Last Updated on October 20, 2021 by Lawrence Berezin
How to avoid parking tickets for NYC curb cuts, sidewalks, and driveways
I have received a remarkable number of questions about the parking rules for NYC curb cuts, sidewalks, and driveways. For example:
- Is the curb cut part of the driveway?
- Did a homeowner have a permit to install a curb cut in front of their driveway?
- Is the curb part of the sidewalk or roadway?
- Is it illegal to park in front of all curb cuts
- And more.
In short, here are some of Larry’s answers to frequently asked questions about NYC curb cuts, driveways, and sidewalks.
Is a curb cut part of a driveway?
Definitions for driveway state:
“Every entrance or exit authorized under applicable law and used by vehicular traffic to or from lands or buildings abutting a roadway.”
“(2) Driveways. In front of a public or private driveway, except that it shall be permissible for the owner, lessor, or lessee of the lot accessed by a private driveway to park a passenger vehicle registered to them at that address in front of such driveway, provided that such lot does not contain more than two dwelling units and further provided that such parking does not violate any other provision of the Vehicle and Traffic Law or local law or rule concerning the parking, stopping or standing of motor vehicles.
The prohibition herein shall not apply to driveways that have been rendered unusable due to the presence of a building or other fixed obstruction and, therefore, are not being used as defined in §4-01(b) of these rules.”
Did a homeowner have a permit to install a curb cut in front of their property?
That is to say, a recurrent question raised by a member of the driving public after getting a parking ticket for standing in front of a driveway is, was the curb cut legal? Was the driveway legal? Welp, I’m glad you asked because there is a way to find the answer. Here’s a link to a resource entitled,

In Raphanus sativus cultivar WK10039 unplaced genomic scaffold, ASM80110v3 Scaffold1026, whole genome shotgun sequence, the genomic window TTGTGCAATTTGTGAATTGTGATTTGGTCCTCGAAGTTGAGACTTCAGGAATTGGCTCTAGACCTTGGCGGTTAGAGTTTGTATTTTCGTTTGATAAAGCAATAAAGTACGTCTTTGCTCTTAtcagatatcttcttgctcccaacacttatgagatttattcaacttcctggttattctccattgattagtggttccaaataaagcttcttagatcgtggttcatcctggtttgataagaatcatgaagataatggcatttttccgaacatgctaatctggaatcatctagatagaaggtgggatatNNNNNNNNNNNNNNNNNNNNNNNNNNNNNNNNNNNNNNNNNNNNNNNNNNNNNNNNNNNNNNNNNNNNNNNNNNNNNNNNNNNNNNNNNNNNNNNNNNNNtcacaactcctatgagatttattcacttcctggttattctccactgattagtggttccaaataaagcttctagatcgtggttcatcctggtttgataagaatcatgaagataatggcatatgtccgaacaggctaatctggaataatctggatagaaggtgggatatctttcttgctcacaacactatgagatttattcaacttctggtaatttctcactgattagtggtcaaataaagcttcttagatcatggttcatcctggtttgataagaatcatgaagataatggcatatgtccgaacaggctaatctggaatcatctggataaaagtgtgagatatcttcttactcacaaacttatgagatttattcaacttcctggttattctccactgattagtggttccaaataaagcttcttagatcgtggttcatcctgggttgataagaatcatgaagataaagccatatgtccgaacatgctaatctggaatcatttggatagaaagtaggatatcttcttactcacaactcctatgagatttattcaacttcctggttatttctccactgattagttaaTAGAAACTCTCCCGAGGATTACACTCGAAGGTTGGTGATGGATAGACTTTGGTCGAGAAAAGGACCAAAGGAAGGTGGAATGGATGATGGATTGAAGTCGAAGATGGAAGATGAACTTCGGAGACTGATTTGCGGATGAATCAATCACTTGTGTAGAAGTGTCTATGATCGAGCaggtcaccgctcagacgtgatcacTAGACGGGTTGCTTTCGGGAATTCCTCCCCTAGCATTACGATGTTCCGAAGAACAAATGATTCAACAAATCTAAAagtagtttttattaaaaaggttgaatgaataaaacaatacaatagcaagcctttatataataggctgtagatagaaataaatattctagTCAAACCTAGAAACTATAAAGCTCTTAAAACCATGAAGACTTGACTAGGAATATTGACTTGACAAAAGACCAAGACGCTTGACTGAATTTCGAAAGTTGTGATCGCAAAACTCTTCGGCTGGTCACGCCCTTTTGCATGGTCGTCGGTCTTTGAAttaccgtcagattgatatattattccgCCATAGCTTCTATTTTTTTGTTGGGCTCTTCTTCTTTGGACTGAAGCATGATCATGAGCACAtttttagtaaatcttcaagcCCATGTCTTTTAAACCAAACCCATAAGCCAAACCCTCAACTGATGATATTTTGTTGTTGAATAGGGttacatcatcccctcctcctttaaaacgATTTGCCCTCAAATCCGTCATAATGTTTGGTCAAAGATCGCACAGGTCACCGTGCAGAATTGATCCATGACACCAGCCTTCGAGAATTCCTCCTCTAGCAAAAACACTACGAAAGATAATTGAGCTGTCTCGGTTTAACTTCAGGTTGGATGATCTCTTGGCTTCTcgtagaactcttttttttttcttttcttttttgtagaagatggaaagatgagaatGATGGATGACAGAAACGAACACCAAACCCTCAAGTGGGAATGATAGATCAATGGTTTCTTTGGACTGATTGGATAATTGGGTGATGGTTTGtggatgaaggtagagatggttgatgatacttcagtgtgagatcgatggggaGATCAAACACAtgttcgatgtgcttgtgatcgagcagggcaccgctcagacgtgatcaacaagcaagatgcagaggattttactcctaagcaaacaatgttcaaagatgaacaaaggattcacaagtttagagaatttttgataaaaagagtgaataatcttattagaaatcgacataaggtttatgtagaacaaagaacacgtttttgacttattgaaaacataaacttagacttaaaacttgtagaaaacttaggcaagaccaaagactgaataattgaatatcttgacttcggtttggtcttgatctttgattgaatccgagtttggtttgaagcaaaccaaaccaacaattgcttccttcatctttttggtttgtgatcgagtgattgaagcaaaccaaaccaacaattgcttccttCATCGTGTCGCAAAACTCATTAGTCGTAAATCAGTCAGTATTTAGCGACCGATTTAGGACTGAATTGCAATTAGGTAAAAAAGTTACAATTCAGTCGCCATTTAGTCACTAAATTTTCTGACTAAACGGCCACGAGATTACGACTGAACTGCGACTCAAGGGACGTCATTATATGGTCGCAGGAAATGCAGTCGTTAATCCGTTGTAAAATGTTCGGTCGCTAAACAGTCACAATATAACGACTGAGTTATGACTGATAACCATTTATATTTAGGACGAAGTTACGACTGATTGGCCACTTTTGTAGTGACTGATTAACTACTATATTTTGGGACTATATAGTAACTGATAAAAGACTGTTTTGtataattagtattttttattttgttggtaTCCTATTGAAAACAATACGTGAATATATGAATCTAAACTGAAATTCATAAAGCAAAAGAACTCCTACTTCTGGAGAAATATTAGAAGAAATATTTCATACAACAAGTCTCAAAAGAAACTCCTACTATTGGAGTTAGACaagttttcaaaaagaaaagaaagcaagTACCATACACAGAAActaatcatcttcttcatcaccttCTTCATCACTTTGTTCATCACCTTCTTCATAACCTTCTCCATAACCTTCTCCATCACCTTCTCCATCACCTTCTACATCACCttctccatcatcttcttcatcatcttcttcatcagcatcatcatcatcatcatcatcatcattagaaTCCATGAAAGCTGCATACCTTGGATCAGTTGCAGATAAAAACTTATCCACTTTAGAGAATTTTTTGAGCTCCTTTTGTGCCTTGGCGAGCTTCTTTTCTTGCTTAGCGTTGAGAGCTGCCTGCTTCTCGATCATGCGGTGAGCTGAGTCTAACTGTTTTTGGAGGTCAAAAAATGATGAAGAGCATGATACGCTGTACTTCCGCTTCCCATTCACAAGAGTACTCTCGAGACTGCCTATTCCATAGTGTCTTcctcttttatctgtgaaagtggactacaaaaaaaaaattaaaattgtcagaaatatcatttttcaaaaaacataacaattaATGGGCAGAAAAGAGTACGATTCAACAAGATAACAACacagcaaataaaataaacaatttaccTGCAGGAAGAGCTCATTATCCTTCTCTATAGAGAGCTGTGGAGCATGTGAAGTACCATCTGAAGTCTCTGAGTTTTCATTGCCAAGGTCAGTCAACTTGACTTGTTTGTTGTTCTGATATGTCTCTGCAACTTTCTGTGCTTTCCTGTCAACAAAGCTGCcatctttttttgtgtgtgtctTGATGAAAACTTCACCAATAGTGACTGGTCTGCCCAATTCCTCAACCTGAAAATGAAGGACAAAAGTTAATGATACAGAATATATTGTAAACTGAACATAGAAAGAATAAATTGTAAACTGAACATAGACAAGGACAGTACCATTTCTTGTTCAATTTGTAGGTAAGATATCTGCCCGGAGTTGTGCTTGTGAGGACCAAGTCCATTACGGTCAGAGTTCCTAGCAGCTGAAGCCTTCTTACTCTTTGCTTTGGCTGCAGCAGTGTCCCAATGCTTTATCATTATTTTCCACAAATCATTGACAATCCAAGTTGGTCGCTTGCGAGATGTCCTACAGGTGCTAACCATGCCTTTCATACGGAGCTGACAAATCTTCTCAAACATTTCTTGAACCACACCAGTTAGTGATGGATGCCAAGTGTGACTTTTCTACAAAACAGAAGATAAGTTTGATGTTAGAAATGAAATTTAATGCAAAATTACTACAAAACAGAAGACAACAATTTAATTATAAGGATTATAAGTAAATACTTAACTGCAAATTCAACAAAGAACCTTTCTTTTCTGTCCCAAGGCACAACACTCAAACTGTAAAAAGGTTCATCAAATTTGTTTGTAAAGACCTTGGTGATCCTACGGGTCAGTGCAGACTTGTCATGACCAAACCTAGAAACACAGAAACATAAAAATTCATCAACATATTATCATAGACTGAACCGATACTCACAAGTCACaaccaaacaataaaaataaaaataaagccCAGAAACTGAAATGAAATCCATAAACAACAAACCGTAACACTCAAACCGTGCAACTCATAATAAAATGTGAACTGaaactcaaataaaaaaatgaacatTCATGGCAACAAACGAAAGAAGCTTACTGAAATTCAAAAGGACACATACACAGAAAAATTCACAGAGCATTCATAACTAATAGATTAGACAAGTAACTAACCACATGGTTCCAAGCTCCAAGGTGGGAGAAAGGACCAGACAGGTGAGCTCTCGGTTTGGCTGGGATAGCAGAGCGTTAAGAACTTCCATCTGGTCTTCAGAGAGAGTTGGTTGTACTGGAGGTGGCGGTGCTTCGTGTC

How do we know if the curbcut is legal?
Here are two NYC gov resources that allow you to check on permit/service requests:
Is the curb part of the sidewalk or roadway?
The curb is considered a part of the roadway and owned by the City of New York. The City accepts reports of curb conditions. You can report a curb that is damaged, illegally painted by a property owner to discourage parking, or illegally cut for a driveway. You must give the exact street address of the property where the condition exists.
Property owners should ensure the curb is maintained, because:
(1) It makes the sidewalk last longer. (2) A curb protects the sidewalk from vehicular traffic. (3) It channels water properly to catch basins. And (4) prevents erosion and ponding.
And a property owner should replace damaged or missing curbs simultaneously as the sidewalk is repaired, reconstructed, or installed.
Property owners are responsible for the maintenance and repair of their sidewalks. The City will inspect the condition of the curb and sidewalk at the location. If a sidewalk is found to be defective, will notify the owner.
Meanwhile, I’ve practiced law for 40 years, and this stuff still confuses me. Here’s another link to a helpful resource covering sidewalks and driveways.
Joe walked out of his house on a rainy Tuesday. Above all, he was late for his doctor’s appointment. To his dismay, a car parked in front of his driveway blocked his chariot from entering the roadway.
What was Joe to do? As a result, should he call the police? Call a tow truck? Where were the Warriors when you need ’em?
Enter your first name and email address to find out what Joe can do to eliminate the blockade!